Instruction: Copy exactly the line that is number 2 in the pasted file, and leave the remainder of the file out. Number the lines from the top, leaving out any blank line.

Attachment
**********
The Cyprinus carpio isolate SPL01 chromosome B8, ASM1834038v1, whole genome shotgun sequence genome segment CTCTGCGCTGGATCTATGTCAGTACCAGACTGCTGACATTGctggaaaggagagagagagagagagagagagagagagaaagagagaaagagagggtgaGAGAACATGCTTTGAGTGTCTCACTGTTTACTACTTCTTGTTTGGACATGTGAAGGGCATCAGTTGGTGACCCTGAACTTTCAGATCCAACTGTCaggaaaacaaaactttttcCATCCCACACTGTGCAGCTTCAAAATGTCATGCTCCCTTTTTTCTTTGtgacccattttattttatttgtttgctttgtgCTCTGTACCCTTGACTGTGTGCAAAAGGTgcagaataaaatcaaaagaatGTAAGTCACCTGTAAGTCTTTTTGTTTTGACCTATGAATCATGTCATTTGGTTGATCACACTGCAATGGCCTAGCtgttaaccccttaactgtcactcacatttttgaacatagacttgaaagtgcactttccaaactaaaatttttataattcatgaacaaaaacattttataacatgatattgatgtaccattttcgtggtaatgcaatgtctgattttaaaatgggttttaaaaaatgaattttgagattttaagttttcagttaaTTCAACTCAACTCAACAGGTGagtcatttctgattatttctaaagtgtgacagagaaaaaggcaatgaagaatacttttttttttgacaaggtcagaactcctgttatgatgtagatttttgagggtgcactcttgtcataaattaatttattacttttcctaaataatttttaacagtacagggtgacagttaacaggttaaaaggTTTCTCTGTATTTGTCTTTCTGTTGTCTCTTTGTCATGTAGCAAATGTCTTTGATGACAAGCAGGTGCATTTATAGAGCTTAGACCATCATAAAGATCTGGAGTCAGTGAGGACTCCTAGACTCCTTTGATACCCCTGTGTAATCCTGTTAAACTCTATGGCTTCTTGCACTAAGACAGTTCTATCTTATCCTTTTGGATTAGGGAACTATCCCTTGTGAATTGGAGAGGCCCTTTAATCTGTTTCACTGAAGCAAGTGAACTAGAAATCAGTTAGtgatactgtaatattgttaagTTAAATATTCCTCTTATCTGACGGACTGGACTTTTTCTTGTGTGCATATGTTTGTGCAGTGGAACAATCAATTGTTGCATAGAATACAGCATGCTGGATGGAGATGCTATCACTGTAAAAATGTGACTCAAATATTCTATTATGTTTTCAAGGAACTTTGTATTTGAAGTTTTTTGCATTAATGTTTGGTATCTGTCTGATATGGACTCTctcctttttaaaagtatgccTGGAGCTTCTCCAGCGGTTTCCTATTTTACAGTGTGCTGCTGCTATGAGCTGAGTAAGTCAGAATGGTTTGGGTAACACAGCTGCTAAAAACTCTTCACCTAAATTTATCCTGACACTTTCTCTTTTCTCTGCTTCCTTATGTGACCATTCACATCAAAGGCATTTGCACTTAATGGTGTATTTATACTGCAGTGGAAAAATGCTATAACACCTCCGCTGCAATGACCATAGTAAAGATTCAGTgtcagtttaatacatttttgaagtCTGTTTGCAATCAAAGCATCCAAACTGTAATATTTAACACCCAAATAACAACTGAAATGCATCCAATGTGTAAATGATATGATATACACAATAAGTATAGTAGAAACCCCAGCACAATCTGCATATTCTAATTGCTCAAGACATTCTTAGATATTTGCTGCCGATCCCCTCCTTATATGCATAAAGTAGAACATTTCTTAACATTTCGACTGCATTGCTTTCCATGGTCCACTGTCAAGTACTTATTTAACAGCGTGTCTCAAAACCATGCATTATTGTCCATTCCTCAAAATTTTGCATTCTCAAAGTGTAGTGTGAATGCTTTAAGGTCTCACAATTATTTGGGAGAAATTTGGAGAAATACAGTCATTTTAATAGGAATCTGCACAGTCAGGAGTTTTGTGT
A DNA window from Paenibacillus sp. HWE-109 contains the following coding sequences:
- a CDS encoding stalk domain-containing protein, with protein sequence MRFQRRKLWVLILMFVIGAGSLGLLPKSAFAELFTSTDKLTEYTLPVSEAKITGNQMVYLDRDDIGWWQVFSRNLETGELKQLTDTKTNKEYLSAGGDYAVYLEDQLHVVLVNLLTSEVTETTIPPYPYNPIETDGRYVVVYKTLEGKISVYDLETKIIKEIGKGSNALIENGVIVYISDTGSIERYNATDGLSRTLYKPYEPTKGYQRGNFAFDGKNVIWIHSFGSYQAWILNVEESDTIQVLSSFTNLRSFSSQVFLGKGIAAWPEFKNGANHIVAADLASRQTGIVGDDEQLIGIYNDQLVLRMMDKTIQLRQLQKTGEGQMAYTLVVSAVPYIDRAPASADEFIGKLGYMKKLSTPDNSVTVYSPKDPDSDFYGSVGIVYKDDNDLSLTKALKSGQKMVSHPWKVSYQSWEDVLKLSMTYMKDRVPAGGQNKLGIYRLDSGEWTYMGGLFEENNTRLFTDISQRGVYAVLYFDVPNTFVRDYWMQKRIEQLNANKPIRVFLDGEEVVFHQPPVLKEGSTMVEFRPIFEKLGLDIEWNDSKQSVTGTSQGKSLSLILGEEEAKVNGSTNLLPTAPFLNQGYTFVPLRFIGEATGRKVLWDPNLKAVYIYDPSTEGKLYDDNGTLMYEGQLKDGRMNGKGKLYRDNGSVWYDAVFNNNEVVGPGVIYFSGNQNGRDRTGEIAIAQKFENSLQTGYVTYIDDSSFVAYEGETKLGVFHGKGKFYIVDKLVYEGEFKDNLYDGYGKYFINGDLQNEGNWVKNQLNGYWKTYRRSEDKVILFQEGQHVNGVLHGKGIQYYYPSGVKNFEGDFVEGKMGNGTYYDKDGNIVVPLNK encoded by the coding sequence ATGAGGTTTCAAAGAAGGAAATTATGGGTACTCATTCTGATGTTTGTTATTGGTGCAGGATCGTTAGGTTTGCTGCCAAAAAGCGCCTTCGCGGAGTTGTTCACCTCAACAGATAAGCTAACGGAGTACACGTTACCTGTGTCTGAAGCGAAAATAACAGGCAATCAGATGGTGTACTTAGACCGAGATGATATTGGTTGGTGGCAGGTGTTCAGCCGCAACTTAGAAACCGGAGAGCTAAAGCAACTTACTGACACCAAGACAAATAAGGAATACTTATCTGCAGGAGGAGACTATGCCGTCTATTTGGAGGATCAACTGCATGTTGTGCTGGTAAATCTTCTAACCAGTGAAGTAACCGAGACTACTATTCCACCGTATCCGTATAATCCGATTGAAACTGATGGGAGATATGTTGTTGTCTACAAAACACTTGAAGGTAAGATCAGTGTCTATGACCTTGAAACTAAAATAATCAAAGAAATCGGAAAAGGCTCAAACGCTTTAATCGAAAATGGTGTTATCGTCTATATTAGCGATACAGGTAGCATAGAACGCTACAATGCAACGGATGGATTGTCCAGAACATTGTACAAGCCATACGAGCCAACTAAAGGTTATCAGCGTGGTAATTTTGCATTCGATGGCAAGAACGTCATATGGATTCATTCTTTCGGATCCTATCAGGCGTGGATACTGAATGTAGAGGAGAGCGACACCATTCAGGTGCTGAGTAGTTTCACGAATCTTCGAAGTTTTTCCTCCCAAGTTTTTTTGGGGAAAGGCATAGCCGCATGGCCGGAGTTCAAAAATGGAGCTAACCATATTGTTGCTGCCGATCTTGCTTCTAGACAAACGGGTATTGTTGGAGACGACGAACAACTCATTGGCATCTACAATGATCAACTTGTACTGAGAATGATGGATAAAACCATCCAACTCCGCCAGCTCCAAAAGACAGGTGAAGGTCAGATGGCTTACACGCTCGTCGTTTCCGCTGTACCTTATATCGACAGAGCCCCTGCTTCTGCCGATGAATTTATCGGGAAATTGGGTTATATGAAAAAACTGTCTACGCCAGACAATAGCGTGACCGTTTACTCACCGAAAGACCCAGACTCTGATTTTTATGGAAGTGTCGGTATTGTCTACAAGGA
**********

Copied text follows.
A DNA window from Paenibacillus sp. HWE-109 contains the following coding sequences: